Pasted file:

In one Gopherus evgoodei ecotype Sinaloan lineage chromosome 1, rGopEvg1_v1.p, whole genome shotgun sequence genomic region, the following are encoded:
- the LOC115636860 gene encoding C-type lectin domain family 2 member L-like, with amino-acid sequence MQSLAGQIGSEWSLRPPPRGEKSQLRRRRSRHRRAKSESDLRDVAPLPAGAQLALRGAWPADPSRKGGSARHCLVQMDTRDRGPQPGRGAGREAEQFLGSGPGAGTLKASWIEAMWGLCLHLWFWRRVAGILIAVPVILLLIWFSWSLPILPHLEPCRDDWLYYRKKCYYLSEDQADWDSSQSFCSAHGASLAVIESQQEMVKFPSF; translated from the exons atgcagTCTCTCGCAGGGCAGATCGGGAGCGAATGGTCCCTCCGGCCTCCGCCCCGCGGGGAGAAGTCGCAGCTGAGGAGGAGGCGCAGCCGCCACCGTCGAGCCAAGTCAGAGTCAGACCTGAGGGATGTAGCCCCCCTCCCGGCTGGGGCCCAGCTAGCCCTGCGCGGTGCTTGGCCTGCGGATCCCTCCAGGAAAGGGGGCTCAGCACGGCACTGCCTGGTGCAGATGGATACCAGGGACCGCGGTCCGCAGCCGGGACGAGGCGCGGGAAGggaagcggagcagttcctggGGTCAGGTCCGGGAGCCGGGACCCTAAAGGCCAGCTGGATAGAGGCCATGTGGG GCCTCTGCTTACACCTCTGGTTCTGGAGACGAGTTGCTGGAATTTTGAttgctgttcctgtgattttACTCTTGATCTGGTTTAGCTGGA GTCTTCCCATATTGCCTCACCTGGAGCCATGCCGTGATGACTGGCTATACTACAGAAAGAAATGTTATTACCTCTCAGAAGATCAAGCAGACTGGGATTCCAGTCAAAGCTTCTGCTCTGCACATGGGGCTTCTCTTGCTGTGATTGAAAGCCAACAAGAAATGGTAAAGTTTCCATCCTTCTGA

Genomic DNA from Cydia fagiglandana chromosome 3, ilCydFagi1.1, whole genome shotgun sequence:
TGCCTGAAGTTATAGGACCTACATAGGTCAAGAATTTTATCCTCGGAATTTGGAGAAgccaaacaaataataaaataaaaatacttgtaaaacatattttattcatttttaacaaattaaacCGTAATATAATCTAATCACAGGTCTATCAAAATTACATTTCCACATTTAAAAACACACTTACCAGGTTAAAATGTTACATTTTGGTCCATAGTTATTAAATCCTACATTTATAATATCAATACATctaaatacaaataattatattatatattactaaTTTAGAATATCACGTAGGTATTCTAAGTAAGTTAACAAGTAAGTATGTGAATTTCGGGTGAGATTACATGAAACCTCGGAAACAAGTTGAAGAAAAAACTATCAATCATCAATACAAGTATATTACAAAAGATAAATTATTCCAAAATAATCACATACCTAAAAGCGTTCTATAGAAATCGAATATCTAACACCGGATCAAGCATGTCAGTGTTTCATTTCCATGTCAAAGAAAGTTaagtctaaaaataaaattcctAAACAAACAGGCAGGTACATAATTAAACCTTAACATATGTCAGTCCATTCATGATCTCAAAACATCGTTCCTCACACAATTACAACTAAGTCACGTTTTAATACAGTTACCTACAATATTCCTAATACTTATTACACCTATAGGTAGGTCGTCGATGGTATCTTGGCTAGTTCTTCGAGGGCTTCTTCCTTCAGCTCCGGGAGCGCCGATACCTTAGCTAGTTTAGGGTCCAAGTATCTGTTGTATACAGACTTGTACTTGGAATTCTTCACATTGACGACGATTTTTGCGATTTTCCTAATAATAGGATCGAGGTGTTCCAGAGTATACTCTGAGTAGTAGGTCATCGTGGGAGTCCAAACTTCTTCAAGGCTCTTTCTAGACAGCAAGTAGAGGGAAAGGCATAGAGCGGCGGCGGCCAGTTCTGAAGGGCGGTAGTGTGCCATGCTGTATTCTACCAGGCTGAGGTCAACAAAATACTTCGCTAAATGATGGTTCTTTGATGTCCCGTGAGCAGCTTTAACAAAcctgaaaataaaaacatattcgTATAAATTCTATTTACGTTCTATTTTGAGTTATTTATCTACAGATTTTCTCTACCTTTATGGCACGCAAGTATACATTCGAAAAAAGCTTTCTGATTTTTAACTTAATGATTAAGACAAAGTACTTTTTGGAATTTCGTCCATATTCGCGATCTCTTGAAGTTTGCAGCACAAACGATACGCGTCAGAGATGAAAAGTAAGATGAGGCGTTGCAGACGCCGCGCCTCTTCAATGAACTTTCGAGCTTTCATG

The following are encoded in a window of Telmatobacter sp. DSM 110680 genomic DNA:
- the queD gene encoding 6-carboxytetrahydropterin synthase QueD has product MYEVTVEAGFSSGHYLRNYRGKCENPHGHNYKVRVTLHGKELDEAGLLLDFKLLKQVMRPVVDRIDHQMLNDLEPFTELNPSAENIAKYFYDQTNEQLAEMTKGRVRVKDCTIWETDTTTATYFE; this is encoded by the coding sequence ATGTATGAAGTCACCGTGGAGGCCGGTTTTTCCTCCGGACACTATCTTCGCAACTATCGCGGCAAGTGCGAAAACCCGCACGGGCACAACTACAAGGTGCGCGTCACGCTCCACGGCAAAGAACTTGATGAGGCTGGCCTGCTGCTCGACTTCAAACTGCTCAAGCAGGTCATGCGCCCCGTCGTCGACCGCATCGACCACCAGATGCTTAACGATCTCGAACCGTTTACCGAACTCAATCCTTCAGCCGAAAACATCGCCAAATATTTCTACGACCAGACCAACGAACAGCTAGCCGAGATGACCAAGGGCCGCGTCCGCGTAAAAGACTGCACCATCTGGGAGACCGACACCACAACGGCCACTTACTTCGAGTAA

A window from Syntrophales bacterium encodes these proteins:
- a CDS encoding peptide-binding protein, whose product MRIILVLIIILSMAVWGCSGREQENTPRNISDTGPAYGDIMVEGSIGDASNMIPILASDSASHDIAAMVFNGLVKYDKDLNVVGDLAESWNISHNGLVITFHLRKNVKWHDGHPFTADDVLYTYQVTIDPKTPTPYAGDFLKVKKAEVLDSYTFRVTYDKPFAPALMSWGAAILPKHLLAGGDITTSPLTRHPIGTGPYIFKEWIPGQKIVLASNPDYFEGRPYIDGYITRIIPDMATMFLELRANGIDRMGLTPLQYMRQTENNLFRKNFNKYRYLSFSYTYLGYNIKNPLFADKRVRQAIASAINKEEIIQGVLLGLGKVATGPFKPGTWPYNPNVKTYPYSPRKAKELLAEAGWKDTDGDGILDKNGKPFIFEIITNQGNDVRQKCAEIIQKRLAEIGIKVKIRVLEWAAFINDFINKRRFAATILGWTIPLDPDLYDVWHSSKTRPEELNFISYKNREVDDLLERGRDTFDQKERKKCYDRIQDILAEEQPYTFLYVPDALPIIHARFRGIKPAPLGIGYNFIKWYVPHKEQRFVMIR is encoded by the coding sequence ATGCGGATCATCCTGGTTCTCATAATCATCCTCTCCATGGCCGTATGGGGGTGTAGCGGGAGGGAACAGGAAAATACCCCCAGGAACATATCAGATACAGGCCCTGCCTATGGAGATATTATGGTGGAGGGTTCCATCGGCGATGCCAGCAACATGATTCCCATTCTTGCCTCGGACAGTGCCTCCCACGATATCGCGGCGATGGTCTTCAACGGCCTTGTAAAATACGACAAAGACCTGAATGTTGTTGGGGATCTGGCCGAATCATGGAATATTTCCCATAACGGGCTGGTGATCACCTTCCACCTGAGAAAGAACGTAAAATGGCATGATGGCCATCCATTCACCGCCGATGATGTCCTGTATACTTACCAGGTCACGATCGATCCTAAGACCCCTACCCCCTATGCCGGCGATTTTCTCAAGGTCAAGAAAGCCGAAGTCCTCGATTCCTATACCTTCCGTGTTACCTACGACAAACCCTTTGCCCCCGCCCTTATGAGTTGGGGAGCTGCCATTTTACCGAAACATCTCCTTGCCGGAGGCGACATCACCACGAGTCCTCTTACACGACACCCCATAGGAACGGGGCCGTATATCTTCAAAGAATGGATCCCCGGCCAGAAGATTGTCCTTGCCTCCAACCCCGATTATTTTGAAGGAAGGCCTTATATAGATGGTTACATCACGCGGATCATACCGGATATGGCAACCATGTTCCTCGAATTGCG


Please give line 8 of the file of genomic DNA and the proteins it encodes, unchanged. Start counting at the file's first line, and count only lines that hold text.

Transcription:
- a CDS encoding peptide-binding protein, whose product MRIILVLIIILSMAVWGCSGREQENTPRNISDTGPAYGDIMVEGSIGDASNMIPILASDSASHDIAAMVFNGLVKYDKDLNVVGDLAESWNISHNGLVITFHLRKNVKWHDGHPFTADDVLYTYQVTIDPKTPTPYAGDFLKVKKAEVLDSYTFRVTYDKPFAPALMSWGAAILPKHLLAGGDITTSPLTRHPIGTGPYIFKEWIPGQKIVLASNPDYFEGRPYIDGYITRIIPDMATMFLELRANGIDRMGLTPLQYMRQTENNLFRKNFNKYRYLSFSYTYLGYNIKNPLFADKRVRQAIASAINKEEIIQGVLLGLGKVATGPFKPGTWPYNPNVKTYPYSPRKAKELLAEAGWKDTDGDGILDKNGKPFIFEIITNQGNDVRQKCAEIIQKRLAEIGIKVKIRVLEWAAFINDFINKRRFAATILGWTIPLDPDLYDVWHSSKTRPEELNFISYKNREVDDLLERGRDTFDQKERKKCYDRIQDILAEEQPYTFLYVPDALPIIHARFRGIKPAPLGIGYNFIKWYVPHKEQRFVMIR is encoded by the coding sequence ATGCGGATCATCCTGGTTCTCATAATCATCCTCTCCATGGCCGTATGGGGGTGTAGCGGGAGGGAACAGGAAAATACCCCCAGGAACATATCAGATACAGGCCCTGCCTATGGAGATATTATGGTGGAGGGTTCCATCGGCGATGCCAGCAACATGATTCCCATTCTTGCCTCGGACAGTGCCTCCCACGATATCGCGGCGATGGTCTTCAACGGCCTTGTAAAATACGACAAAGACCTGAATGTTGTTGGGGATCTGGCCGAATCATGGAATATTTCCCATAACGGGCTGGTGATCACCTTCCACCTGAGAAAGAACGTAAAATGGCATGATGGCCATCCATTCACCGCCGATGATGTCCTGTATACTTACCAGGTCACGATCGATCCTAAGACCCCTACCCCCTATGCCGGCGATTTTCTCAAGGTCAAGAAAGCCGAAGTCCTCGATTCCTATACCTTCCGTGTTACCTACGACAAACCCTTTGCCCCCGCCCTTATGAGTTGGGGAGCTGCCATTTTACCGAAACATCTCCTTGCCGGAGGCGACATCACCACGAGTCCTCTTACACGACACCCCATAGGAACGGGGCCGTATATCTTCAAAGAATGGATCCCCGGCCAGAAGATTGTCCTTGCCTCCAACCCCGATTATTTTGAAGGAAGGCCTTATATAGATGGTTACATCACGCGGATCATACCGGATATGGCAACCATGTTCCTCGAATTGCG